There is actually a lot of literature out there about worship styles that is every changing.

    For example one popular work- The Worship Maze talks about seeker, praise, revival, traditional, and liturgical styles.

    I would say that each faith tradition has historical style/styles of worship that are not necessarily connected to theological thinking. Take Quaker (far far from conservative) and yet it has a style of worship not found in any of the above descriptions- no communion, service of silence. Some black churches can be very liberal (Jeremiah Wright) and while robed is far from formal. Liberal/progressive churches do have contemporary services and conservatives/fundamentalists have formal services. I know of strong reformed, lutheran and others who look very liturgical but theologically ultra conservative.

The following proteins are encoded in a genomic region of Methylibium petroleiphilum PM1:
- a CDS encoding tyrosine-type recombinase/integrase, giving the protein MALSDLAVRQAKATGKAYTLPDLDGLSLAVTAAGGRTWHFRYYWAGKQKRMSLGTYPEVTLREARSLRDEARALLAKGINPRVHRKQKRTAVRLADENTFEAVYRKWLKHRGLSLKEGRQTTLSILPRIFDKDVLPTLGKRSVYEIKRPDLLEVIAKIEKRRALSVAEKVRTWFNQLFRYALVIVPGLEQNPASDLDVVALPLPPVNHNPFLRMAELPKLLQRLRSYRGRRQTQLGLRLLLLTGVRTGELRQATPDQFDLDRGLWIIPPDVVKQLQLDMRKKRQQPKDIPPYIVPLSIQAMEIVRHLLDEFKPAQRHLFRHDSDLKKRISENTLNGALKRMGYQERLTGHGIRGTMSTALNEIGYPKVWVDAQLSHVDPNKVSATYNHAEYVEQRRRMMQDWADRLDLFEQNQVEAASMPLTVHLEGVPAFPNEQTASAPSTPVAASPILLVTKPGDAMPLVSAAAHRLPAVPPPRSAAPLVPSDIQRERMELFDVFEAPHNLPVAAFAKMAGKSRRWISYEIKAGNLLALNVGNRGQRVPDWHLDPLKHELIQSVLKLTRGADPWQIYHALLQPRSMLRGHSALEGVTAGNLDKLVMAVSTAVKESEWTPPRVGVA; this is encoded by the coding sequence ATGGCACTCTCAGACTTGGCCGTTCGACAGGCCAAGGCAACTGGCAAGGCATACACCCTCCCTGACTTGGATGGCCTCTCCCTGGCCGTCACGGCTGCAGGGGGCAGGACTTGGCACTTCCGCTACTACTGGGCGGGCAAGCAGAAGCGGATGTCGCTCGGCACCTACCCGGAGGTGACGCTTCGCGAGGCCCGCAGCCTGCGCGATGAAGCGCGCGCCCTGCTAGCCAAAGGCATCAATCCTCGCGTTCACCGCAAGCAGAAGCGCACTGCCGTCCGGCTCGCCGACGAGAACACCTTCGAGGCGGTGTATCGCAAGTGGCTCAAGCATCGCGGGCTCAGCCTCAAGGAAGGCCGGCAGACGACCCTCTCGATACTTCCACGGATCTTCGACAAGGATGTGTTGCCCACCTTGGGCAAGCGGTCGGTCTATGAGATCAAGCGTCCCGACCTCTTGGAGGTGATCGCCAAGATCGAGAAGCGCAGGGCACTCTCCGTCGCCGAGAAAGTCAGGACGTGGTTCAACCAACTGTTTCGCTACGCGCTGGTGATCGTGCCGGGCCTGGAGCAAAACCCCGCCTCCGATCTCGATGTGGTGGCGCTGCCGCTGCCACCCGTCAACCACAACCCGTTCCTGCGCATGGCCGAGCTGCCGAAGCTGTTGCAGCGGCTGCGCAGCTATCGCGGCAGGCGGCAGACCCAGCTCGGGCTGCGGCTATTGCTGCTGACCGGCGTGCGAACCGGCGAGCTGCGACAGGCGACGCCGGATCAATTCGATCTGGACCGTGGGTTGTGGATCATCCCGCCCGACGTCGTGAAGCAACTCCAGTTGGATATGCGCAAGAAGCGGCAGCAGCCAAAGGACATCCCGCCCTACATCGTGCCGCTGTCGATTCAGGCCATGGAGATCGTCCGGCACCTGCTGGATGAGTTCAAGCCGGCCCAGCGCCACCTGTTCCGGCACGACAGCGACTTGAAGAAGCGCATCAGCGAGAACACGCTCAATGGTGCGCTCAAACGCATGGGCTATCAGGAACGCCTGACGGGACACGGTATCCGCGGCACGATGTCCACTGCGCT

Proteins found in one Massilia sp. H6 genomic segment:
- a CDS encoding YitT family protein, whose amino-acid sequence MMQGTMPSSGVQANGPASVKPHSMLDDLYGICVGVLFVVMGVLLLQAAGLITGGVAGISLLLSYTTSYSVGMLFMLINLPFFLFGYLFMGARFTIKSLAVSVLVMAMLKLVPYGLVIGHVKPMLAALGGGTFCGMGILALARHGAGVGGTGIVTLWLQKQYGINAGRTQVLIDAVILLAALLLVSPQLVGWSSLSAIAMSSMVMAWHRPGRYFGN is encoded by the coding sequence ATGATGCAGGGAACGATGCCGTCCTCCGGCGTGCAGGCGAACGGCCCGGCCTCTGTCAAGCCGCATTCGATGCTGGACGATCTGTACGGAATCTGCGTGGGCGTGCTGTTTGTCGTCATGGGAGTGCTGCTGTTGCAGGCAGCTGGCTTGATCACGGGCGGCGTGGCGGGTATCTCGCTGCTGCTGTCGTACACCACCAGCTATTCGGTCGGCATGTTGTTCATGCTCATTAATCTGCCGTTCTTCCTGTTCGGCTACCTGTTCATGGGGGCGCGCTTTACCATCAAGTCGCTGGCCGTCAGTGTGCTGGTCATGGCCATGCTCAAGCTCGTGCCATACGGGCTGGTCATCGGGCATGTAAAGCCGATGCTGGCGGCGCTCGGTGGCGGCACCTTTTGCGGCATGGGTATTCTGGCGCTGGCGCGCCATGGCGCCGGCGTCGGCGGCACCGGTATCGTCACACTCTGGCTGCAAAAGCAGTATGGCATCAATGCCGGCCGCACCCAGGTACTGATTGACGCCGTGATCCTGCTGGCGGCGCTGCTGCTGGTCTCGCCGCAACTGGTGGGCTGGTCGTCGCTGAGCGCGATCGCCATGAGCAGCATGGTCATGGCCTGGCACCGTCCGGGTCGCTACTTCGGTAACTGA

Now the mega church model you write about is a interesting twist. That particular view of worship that is very much like you describe is a conservative phenomena. It is found in Baptist, non-denominational and charismatic circles.

    I’ve rattled on about worship! But anyway just wanted to give some food for thought.

    Overall the 2 Christian view for me is a little too dualistic. Borg writes about two Christians much like this and I’ve heard a lecture by him on it. On some level it made sense but I am not sure that Christianity can be placed in two boxes. I am still pondering a model I would use but I do believe if we have a ‘left’ and a ‘right’ in the sense you describe it would be more on a scale with many churches placed somewhere on that scale and no one really completely one one end.

    LEFT>>>>>>>>>>>>>>>>>>>>>>>>>>>>>>>>>>>>>>>>>>RIGHT